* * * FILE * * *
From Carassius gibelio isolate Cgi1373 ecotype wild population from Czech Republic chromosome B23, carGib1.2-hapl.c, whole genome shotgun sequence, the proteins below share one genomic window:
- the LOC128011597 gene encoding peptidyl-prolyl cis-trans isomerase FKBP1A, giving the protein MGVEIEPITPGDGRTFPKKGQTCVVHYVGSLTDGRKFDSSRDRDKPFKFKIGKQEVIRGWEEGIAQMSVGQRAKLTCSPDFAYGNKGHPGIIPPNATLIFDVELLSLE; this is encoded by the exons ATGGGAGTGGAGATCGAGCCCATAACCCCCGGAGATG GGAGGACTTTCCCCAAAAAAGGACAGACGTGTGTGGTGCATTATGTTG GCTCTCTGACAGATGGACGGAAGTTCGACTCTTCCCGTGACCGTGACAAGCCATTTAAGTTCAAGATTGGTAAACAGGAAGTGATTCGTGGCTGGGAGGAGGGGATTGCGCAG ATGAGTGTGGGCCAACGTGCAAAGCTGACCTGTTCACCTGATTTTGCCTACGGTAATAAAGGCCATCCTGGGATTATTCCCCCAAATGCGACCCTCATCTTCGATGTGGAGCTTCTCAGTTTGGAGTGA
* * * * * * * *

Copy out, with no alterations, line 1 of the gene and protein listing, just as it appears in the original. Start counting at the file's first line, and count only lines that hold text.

From Carassius gibelio isolate Cgi1373 ecotype wild population from Czech Republic chromosome B23, carGib1.2-hapl.c, whole genome shotgun sequence, the proteins below share one genomic window: